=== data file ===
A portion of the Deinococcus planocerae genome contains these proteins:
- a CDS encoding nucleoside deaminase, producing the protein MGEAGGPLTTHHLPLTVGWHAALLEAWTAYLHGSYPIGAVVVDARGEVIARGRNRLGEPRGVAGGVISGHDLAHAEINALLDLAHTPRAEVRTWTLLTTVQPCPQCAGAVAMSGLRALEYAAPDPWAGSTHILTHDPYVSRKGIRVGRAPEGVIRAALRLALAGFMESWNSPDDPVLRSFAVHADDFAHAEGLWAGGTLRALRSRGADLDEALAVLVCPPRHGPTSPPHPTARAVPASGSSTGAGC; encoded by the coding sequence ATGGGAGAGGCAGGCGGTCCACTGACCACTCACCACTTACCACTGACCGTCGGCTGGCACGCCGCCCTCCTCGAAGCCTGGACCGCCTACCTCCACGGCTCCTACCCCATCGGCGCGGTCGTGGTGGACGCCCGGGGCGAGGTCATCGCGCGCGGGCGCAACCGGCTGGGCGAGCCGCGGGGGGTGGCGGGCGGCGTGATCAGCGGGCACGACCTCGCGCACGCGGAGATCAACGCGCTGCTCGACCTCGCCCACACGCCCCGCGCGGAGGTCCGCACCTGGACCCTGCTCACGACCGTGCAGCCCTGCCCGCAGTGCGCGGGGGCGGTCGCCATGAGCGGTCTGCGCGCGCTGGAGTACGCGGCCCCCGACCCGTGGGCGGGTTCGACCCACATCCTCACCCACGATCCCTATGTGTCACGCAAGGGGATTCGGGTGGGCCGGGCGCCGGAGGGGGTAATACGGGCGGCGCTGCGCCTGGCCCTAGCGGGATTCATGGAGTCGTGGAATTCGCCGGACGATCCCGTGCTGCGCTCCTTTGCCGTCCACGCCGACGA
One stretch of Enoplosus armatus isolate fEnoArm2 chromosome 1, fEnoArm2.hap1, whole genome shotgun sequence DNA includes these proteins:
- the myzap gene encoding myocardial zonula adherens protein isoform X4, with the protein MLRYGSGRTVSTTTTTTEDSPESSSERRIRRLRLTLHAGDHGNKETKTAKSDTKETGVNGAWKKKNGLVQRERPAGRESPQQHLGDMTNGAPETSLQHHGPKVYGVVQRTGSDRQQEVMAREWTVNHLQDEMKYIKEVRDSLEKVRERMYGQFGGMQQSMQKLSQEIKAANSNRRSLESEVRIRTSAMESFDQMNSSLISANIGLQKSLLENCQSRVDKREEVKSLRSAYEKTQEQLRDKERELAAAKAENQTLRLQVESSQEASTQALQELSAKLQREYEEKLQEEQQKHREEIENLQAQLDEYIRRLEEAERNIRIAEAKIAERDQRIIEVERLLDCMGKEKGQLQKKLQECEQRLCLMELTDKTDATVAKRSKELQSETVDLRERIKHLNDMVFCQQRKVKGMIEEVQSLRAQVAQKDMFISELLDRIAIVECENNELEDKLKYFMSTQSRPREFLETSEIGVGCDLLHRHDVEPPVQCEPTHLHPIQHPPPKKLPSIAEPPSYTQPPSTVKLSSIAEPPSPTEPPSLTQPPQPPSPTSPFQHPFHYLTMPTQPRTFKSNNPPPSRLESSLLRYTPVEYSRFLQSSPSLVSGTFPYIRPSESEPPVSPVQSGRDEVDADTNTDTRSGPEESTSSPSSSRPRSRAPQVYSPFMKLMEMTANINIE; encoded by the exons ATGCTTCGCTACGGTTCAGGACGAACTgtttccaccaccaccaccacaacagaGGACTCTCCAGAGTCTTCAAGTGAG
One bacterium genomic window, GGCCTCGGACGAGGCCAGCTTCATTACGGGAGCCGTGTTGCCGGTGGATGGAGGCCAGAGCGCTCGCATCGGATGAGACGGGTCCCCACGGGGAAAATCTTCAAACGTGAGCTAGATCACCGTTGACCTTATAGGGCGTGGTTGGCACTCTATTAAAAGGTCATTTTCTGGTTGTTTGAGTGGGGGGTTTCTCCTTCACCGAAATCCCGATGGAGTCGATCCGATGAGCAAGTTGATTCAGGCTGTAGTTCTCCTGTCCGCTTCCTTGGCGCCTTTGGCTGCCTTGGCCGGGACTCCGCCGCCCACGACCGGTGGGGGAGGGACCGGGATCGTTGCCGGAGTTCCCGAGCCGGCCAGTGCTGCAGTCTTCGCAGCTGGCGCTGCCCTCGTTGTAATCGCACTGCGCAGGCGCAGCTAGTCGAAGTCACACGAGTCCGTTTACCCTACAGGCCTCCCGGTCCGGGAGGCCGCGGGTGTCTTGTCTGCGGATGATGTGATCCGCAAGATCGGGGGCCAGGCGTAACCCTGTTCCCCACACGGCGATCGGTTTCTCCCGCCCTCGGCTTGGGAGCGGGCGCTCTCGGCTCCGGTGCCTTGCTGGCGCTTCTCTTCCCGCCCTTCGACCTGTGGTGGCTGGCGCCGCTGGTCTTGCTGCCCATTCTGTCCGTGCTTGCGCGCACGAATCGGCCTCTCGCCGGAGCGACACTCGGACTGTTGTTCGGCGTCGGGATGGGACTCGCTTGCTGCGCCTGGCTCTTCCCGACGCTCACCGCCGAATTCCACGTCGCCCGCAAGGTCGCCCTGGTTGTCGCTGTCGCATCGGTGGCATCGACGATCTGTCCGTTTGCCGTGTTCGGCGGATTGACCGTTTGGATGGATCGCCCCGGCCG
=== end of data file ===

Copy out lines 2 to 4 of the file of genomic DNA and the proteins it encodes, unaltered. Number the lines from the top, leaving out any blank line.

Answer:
- a CDS encoding nucleoside deaminase, producing the protein MGEAGGPLTTHHLPLTVGWHAALLEAWTAYLHGSYPIGAVVVDARGEVIARGRNRLGEPRGVAGGVISGHDLAHAEINALLDLAHTPRAEVRTWTLLTTVQPCPQCAGAVAMSGLRALEYAAPDPWAGSTHILTHDPYVSRKGIRVGRAPEGVIRAALRLALAGFMESWNSPDDPVLRSFAVHADDFAHAEGLWAGGTLRALRSRGADLDEALAVLVCPPRHGPTSPPHPTARAVPASGSSTGAGC; encoded by the coding sequence ATGGGAGAGGCAGGCGGTCCACTGACCACTCACCACTTACCACTGACCGTCGGCTGGCACGCCGCCCTCCTCGAAGCCTGGACCGCCTACCTCCACGGCTCCTACCCCATCGGCGCGGTCGTGGTGGACGCCCGGGGCGAGGTCATCGCGCGCGGGCGCAACCGGCTGGGCGAGCCGCGGGGGGTGGCGGGCGGCGTGATCAGCGGGCACGACCTCGCGCACGCGGAGATCAACGCGCTGCTCGACCTCGCCCACACGCCCCGCGCGGAGGTCCGCACCTGGACCCTGCTCACGACCGTGCAGCCCTGCCCGCAGTGCGCGGGGGCGGTCGCCATGAGCGGTCTGCGCGCGCTGGAGTACGCGGCCCCCGACCCGTGGGCGGGTTCGACCCACATCCTCACCCACGATCCCTATGTGTCACGCAAGGGGATTCGGGTGGGCCGGGCGCCGGAGGGGGTAATACGGGCGGCGCTGCGCCTGGCCCTAGCGGGATTCATGGAGTCGTGGAATTCGCCGGACGATCCCGTGCTGCGCTCCTTTGCCGTCCACGCCGACGA
One stretch of Enoplosus armatus isolate fEnoArm2 chromosome 1, fEnoArm2.hap1, whole genome shotgun sequence DNA includes these proteins:
- the myzap gene encoding myocardial zonula adherens protein isoform X4, with the protein MLRYGSGRTVSTTTTTTEDSPESSSERRIRRLRLTLHAGDHGNKETKTAKSDTKETGVNGAWKKKNGLVQRERPAGRESPQQHLGDMTNGAPETSLQHHGPKVYGVVQRTGSDRQQEVMAREWTVNHLQDEMKYIKEVRDSLEKVRERMYGQFGGMQQSMQKLSQEIKAANSNRRSLESEVRIRTSAMESFDQMNSSLISANIGLQKSLLENCQSRVDKREEVKSLRSAYEKTQEQLRDKERELAAAKAENQTLRLQVESSQEASTQALQELSAKLQREYEEKLQEEQQKHREEIENLQAQLDEYIRRLEEAERNIRIAEAKIAERDQRIIEVERLLDCMGKEKGQLQKKLQECEQRLCLMELTDKTDATVAKRSKELQSETVDLRERIKHLNDMVFCQQRKVKGMIEEVQSLRAQVAQKDMFISELLDRIAIVECENNELEDKLKYFMSTQSRPREFLETSEIGVGCDLLHRHDVEPPVQCEPTHLHPIQHPPPKKLPSIAEPPSYTQPPSTVKLSSIAEPPSPTEPPSLTQPPQPPSPTSPFQHPFHYLTMPTQPRTFKSNNPPPSRLESSLLRYTPVEYSRFLQSSPSLVSGTFPYIRPSESEPPVSPVQSGRDEVDADTNTDTRSGPEESTSSPSSSRPRSRAPQVYSPFMKLMEMTANINIE; encoded by the exons ATGCTTCGCTACGGTTCAGGACGAACTgtttccaccaccaccaccacaacagaGGACTCTCCAGAGTCTTCAAGTGAG